Detection of antimicrobial resistance genes

Antimicrobial resistance genes (ARGs) harbored in screened colistin-resistant E. coli were detected by PCR with primers listed in Table S1. A total of 22 types of ARGs that conferred resistance to six antibiotic classes were detected. PCR assays were performed the same as isolate screening described above.

Multilocus sequence typing

Multilocus sequence typing (MLST) was performed by following protocol published in the E. coli MLST database (https://enterobase.warwick.ac.uk/species/ecoli/). Sequence types were assigned based on the alleles of seven housing-keeping genes in E. coli (adk, fumC, gyrA, icd, mdh, purA and recA). Primers used for amplifying these genes were listed in Table S1. PCR assays were performed in a 30 μL mixture containing 1 μL bacterial DNA template, 1 μL forward or reverse primers, 15 μL 2× Phanta Master Mix (Vazyme, Nanjing, China), and 12 μL ddH2O. PCR assays were performed the same as isolate screening described above. The confirmed products were sent for nucleotide sequencing and DNA sequences were submitted to the E. coli MLST database (https://enterobase.warwick.ac.uk/species/ecoli/) for sequence type determination.

Plasmid conjugation

Plasmid conjugation assays between mcr-positive E. coli (donor) and rifampin-resistant E. coli C600 (recipient) were performed on a nitrocellulose membrane, as described previously (Peng et al. 2019a). In brief, a mid-log phase donor and the recipient strains (OD600 = 0.5~0.6) were mixed at a ratio of 1:3 (v/v). The bacterial mixture was then spotted onto a nitrocellulose membrane that was pre-plated on LB agar. After a 12 h incubation at 37°C, bacteria on the membrane were washed off using LB broth and were shaken at 37°C for 4 h. Lastly, the transconjugants were selected on LB agar plates laced with rifampin (1000 μg/mL; our pretests showed that all the E. coli donor strains could be inhibited by this concentration) plus colistin (2 μg/mL). MIC for colistin of transconjugants were determined using broth microdilution method as mentioned above. E. coli ATCC 25922 was used as quality control.

Plasmid typing

Putative types of mcr-carrying plasmids were determined by PCR assays with primers listed in Table S1. PCR assays were performed the same as isolate screening described above.

Availability of data and materials

Not applicable.

Change history

  • 14 July 2021

    The order for Table 2 and Table 3 has been exchanged in the pdf.

Abbreviations

AMK:

Amikacin

GEN:

Gentamicin

TOB:

Tobramycin

ETP:

Ertapenem

IPM:

Imipenem

MRP:

Meropenem

CFZ:

Cefazolin

CFX:

Cefuroxime

FOX:

Cefoxitin

CAZ:

Ceftazidime

CRO:

Ceftriaxone

CPM:

Cefepime

AMC:

Amoxicillin/clavulanate

AMS:

Ampicillin/sulbactam

PTZ:

Piperacillin/tazobactam

CL:

Colistin

AZM:

Aztreonam

CHL:

Chloramphenicol

TET:

Tetracycline

MIN:

Minocycline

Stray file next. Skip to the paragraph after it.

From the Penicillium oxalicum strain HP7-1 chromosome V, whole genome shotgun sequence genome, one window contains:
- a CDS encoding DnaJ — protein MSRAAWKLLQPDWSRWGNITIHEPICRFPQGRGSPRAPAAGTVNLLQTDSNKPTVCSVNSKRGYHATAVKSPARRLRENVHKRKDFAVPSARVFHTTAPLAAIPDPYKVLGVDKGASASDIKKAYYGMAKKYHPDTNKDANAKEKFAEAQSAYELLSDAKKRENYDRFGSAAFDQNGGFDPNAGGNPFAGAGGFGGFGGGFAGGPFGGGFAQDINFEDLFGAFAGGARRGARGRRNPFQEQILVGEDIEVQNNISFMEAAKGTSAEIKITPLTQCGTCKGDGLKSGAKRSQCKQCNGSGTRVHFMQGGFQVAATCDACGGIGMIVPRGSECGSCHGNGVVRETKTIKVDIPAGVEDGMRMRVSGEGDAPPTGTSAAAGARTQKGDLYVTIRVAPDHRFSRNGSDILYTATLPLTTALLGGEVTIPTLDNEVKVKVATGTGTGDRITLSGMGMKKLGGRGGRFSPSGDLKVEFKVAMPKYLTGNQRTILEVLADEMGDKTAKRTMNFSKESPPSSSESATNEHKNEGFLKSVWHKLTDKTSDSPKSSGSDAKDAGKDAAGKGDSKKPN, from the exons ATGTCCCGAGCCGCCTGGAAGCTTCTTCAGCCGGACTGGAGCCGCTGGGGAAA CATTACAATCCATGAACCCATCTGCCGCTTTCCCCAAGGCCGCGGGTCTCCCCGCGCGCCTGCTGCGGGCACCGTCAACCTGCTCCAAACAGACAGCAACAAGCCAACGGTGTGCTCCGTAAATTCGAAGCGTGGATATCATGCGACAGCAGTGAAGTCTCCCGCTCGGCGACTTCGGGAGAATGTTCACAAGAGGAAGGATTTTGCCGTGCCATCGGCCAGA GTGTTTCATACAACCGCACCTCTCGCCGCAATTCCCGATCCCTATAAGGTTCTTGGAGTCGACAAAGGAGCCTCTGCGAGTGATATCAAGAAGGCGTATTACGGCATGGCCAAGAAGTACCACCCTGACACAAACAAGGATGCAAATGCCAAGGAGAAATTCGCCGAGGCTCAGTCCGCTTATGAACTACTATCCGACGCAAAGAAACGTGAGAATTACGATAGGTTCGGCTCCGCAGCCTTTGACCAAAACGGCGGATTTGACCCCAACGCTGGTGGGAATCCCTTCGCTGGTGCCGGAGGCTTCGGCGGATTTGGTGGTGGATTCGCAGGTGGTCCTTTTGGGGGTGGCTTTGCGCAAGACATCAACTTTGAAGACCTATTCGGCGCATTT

TGC:

Tigecycline

MXF:

Moxifloxacin

CIP:

Ciprofloxacin

LVX:

Levofloxacin

NOR:

Norfloxacin

SXT:

Trimethoprim/sulfamethoxazole

FOS:

Fosfomycin

NIT:

Nitrofurantoin

References

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Funding

This work was supported in part by the National Key R&D Program of China (grant numbers: 2017YFC1600103 and 2017YFC1600101), the Natural Science Foundation of Hubei Province (grant number: 2020CFB525), the China Agriculture Research System of MOF and MARA (grant number CARS-35), and the Walmart Foundation (Project # 61626817). Zhong Peng acknowledges the financial support from the China Postdoctoral Science Foundation (grant number: 2018 M640719). The funder had no role in the study design, data collection, data analysis, data interpretation, or writing of the manuscript.

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Z.P., H.C., and X.W. contributed to the conception and design of this work; Z.P., X.Z., X.L., Z.H., Z.L., and C.J. participated in sample collection, laboratory experiments and data analysis; Z.P., and X.W. drafted the manuscript; and Z.P., M.D., C.T., H.C., and X.W. revised the manuscript. All the authors read and approved the final manuscript.

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Correspondence to Xiangru Wang.

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Supplementary Information

Additional file 1: Table S1.

Primers used in the present study.

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Peng, Z., Zhang, X., Li, X. et al. Characteristics of colistin-resistant Escherichia coli from pig farms in Central China. Animal Diseases 1, 9 (2021). https://doi.org/10.1186/s44149-021-00009-5

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Keywords

  • Escherichia coli
  • Colistin resistance
  • mcr positivity
  • Antimicrobial resistance
  • Sequence types
  • Plasmid types
  • Plasmid conjugation